Friday, 30 August 2013

Hedgerows and hydrology - CEH paperblog 5

Our latest paperblog highlights some of the recently published scientific papers led by or involving researchers from the Centre for Ecology & Hydrology.

  • A new study in Global Change Biology describes results from a nine-year N perturbation, manipulation experiment carried out by CEH scientists on an ombrotrophic bog, Whim (a site in the Scottish Borders). Ammonium and nitrate were provided in rainwater spray in differing amounts, plus a rainwater only control, via an automated system coupled to site meteorology. The work was led by Dr Lucy Sheppard.

  • A study recently published in Biological Conservation examined changes over 70 years in hedgerow floral diversity, including the impacts of management. The paper, led by CEH's Jo Staley with colleagues James  Bullock, John Redhead, Danny Hooftman and Richard Pywell, used a unique botanical dataset for 357 hedge sites across a study area of 2600 km2 in Dorset, collected in the 1930s and again in 2001. 

  • Professor Mike Acreman of CEH and Profesor Joe Holden from the University of Leeds have published a new article on "How Wetlands Affect Floods". It was published in Wetlands, the official scholarly journal of the Society of Wetland Scientists, in mid-August. They focused on two example wetland types (upland rain-fed wetlands and floodplain wetlands) to demonstrate why there are differences in flood functions both within and between wetland types.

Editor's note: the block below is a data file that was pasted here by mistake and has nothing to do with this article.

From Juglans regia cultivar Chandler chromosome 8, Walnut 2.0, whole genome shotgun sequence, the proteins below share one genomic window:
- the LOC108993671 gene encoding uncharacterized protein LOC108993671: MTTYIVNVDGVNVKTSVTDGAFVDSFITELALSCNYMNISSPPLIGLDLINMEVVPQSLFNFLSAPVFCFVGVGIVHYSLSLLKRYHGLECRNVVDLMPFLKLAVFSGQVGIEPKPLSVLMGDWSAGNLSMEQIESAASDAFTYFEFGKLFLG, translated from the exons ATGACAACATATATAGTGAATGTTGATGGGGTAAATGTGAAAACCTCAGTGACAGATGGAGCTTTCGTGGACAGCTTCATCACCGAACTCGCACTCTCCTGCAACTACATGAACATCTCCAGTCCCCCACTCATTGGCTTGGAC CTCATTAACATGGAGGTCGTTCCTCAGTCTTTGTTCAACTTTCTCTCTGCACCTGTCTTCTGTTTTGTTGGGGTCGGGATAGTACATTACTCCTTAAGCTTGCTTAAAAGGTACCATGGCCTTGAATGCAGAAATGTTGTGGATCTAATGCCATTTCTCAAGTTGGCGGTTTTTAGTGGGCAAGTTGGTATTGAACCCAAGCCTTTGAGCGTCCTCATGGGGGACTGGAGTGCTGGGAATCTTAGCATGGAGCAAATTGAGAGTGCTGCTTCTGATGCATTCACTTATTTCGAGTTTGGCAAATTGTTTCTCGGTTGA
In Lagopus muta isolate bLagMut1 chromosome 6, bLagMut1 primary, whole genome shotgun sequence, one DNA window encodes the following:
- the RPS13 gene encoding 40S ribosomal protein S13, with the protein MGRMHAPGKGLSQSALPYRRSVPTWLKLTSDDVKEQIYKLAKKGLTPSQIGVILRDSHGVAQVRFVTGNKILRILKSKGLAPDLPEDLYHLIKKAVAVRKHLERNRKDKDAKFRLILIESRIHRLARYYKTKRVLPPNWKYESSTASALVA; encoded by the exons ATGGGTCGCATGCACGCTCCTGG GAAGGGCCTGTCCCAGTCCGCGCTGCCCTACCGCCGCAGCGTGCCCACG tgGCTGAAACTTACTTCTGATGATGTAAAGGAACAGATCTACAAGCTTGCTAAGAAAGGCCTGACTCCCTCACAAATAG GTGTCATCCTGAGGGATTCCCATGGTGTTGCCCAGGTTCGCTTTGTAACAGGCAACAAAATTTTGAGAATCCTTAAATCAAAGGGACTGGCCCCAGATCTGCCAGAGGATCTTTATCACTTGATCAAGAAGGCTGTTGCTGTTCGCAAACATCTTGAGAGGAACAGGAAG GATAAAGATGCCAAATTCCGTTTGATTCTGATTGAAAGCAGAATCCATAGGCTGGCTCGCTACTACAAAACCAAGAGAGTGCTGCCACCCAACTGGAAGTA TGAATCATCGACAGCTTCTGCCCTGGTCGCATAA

Open access publishing is increasingly becoming the 'norm' in scientific publishing in the UK. To end this month's paperblog, we highlight three papers, all open access, which involve CEH scientists.

Barnaby Smith - Media Relations Manager

Additional information

If you'd like a fuller picture of new papers from CEH, just follow the CEH Paper Alerts Twitter feed, which lists CEH peer-reviewed papers newly published online. Full details of Centre for Ecology & Hydrology science publications, including those published in peer-reviewed science journals, are eventually catalogued on the NERC Open Research Archive (NORA).

Those of you who follow the scientific literature will know some journal websites require registration and some are subscription-only. CEH, as part of NERC, is working with publishers and funders to make more of our output open access, and we have indicated above where this is the case.

We also publish lots of our other outputs including biological records atlases and project reports. More details can be found in the publications section of the CEH website.

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